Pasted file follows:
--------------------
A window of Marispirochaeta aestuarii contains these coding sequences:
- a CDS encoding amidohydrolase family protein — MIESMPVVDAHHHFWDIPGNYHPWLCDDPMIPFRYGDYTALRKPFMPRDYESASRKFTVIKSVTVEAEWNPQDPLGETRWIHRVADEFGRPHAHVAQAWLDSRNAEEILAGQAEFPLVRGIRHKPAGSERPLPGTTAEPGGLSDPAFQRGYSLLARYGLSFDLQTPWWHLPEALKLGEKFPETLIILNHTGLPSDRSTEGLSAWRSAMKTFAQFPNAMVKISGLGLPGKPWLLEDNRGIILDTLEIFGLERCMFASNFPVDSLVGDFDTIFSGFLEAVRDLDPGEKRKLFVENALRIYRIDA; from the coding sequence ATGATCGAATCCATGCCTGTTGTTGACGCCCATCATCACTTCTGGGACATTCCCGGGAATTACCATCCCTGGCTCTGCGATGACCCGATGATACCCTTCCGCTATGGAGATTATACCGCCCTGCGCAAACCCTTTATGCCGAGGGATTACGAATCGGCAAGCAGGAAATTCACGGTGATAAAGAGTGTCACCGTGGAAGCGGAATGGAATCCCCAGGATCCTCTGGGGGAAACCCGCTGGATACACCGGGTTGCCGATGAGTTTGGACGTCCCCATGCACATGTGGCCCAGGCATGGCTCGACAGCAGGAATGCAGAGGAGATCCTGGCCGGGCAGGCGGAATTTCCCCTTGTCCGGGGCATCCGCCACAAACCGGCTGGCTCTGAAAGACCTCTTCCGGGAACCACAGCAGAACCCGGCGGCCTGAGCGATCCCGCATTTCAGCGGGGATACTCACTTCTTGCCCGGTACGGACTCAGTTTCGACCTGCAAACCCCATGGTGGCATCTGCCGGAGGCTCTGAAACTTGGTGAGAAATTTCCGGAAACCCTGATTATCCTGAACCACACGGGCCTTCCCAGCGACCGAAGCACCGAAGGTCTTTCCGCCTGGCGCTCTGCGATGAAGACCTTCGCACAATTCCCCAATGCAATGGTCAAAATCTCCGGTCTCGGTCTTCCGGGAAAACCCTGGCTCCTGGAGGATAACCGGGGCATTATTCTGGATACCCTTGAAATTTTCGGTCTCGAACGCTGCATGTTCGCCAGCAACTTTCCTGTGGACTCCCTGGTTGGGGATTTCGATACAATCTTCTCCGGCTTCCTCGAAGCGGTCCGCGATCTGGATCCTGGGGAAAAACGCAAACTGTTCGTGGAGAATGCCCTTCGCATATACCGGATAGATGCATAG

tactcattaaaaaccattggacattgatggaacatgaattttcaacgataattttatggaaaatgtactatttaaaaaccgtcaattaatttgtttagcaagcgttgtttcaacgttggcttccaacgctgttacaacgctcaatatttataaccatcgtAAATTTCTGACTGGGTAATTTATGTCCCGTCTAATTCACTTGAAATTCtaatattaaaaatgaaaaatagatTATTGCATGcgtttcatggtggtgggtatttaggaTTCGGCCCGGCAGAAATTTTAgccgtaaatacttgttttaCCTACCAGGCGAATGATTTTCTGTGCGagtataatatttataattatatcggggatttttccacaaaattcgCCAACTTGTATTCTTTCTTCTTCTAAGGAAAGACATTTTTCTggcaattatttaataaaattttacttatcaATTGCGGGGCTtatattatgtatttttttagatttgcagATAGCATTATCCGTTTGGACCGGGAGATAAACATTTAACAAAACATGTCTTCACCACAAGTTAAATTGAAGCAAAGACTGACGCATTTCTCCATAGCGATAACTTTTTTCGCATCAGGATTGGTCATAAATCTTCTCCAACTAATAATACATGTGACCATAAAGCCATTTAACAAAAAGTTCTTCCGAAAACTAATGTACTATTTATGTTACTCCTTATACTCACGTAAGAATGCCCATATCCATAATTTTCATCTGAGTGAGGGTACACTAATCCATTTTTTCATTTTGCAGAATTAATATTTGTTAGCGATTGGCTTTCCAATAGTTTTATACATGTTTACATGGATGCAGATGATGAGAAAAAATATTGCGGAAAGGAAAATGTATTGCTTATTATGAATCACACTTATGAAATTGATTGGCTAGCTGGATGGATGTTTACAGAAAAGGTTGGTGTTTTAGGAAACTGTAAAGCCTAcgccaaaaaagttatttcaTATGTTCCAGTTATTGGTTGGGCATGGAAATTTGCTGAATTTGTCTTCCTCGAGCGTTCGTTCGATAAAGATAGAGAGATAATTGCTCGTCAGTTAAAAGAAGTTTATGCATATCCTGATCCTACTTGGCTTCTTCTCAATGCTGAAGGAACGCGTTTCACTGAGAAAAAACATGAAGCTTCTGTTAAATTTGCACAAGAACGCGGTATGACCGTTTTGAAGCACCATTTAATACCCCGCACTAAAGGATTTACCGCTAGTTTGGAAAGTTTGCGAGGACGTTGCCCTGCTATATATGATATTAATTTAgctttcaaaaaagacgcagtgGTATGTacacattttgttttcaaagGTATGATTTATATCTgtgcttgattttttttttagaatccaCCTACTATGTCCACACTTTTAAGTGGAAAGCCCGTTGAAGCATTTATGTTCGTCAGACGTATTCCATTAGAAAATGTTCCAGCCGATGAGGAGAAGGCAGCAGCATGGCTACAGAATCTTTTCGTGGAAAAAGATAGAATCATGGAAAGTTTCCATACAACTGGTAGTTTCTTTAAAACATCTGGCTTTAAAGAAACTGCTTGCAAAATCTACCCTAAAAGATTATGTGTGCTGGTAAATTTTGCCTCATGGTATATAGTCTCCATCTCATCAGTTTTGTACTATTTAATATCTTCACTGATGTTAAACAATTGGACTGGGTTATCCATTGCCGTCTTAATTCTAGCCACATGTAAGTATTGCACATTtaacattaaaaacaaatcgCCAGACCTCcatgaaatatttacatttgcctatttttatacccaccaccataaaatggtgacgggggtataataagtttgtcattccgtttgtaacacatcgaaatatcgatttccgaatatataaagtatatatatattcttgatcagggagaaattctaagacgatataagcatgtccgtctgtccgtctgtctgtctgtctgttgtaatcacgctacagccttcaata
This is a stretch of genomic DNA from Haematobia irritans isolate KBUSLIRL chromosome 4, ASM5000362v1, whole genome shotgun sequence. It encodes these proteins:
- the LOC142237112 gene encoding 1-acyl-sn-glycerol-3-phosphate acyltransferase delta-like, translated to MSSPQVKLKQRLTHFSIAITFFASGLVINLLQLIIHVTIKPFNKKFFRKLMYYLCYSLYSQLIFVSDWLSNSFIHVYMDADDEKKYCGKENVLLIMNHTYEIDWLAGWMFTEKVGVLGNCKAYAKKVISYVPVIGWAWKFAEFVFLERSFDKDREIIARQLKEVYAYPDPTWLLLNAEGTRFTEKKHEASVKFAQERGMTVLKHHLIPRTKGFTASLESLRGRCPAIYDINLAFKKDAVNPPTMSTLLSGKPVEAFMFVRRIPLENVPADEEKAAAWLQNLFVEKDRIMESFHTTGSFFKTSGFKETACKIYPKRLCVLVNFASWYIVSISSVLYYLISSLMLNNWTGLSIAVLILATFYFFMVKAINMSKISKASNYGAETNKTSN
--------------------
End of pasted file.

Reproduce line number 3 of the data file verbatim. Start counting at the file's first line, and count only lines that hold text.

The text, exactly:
tactcattaaaaaccattggacattgatggaacatgaattttcaacgataattttatggaaaatgtactatttaaaaaccgtcaattaatttgtttagcaagcgttgtttcaacgttggcttccaacgctgttacaacgctcaatatttataaccatcgtAAATTTCTGACTGGGTAATTTATGTCCCGTCTAATTCACTTGAAATTCtaatattaaaaatgaaaaatagatTATTGCATGcgtttcatggtggtgggtatttaggaTTCGGCCCGGCAGAAATTTTAgccgtaaatacttgttttaCCTACCAGGCGAATGATTTTCTGTGCGagtataatatttataattatatcggggatttttccacaaaattcgCCAACTTGTATTCTTTCTTCTTCTAAGGAAAGACATTTTTCTggcaattatttaataaaattttacttatcaATTGCGGGGCTtatattatgtatttttttagatttgcagATAGCATTATCCGTTTGGACCGGGAGATAAACATTTAACAAAACATGTCTTCACCACAAGTTAAATTGAAGCAAAGACTGACGCATTTCTCCATAGCGATAACTTTTTTCGCATCAGGATTGGTCATAAATCTTCTCCAACTAATAATACATGTGACCATAAAGCCATTTAACAAAAAGTTCTTCCGAAAACTAATGTACTATTTATGTTACTCCTTATACTCACGTAAGAATGCCCATATCCATAATTTTCATCTGAGTGAGGGTACACTAATCCATTTTTTCATTTTGCAGAATTAATATTTGTTAGCGATTGGCTTTCCAATAGTTTTATACATGTTTACATGGATGCAGATGATGAGAAAAAATATTGCGGAAAGGAAAATGTATTGCTTATTATGAATCACACTTATGAAATTGATTGGCTAGCTGGATGGATGTTTACAGAAAAGGTTGGTGTTTTAGGAAACTGTAAAGCCTAcgccaaaaaagttatttcaTATGTTCCAGTTATTGGTTGGGCATGGAAATTTGCTGAATTTGTCTTCCTCGAGCGTTCGTTCGATAAAGATAGAGAGATAATTGCTCGTCAGTTAAAAGAAGTTTATGCATATCCTGATCCTACTTGGCTTCTTCTCAATGCTGAAGGAACGCGTTTCACTGAGAAAAAACATGAAGCTTCTGTTAAATTTGCACAAGAACGCGGTATGACCGTTTTGAAGCACCATTTAATACCCCGCACTAAAGGATTTACCGCTAGTTTGGAAAGTTTGCGAGGACGTTGCCCTGCTATATATGATATTAATTTAgctttcaaaaaagacgcagtgGTATGTacacattttgttttcaaagGTATGATTTATATCTgtgcttgattttttttttagaatccaCCTACTATGTCCACACTTTTAAGTGGAAAGCCCGTTGAAGCATTTATGTTCGTCAGACGTATTCCATTAGAAAATGTTCCAGCCGATGAGGAGAAGGCAGCAGCATGGCTACAGAATCTTTTCGTGGAAAAAGATAGAATCATGGAAAGTTTCCATACAACTGGTAGTTTCTTTAAAACATCTGGCTTTAAAGAAACTGCTTGCAAAATCTACCCTAAAAGATTATGTGTGCTGGTAAATTTTGCCTCATGGTATATAGTCTCCATCTCATCAGTTTTGTACTATTTAATATCTTCACTGATGTTAAACAATTGGACTGGGTTATCCATTGCCGTCTTAATTCTAGCCACATGTAAGTATTGCACATTtaacattaaaaacaaatcgCCAGACCTCcatgaaatatttacatttgcctatttttatacccaccaccataaaatggtgacgggggtataataagtttgtcattccgtttgtaacacatcgaaatatcgatttccgaatatataaagtatatatatattcttgatcagggagaaattctaagacgatataagcatgtccgtctgtccgtctgtctgtctgtctgttgtaatcacgctacagccttcaata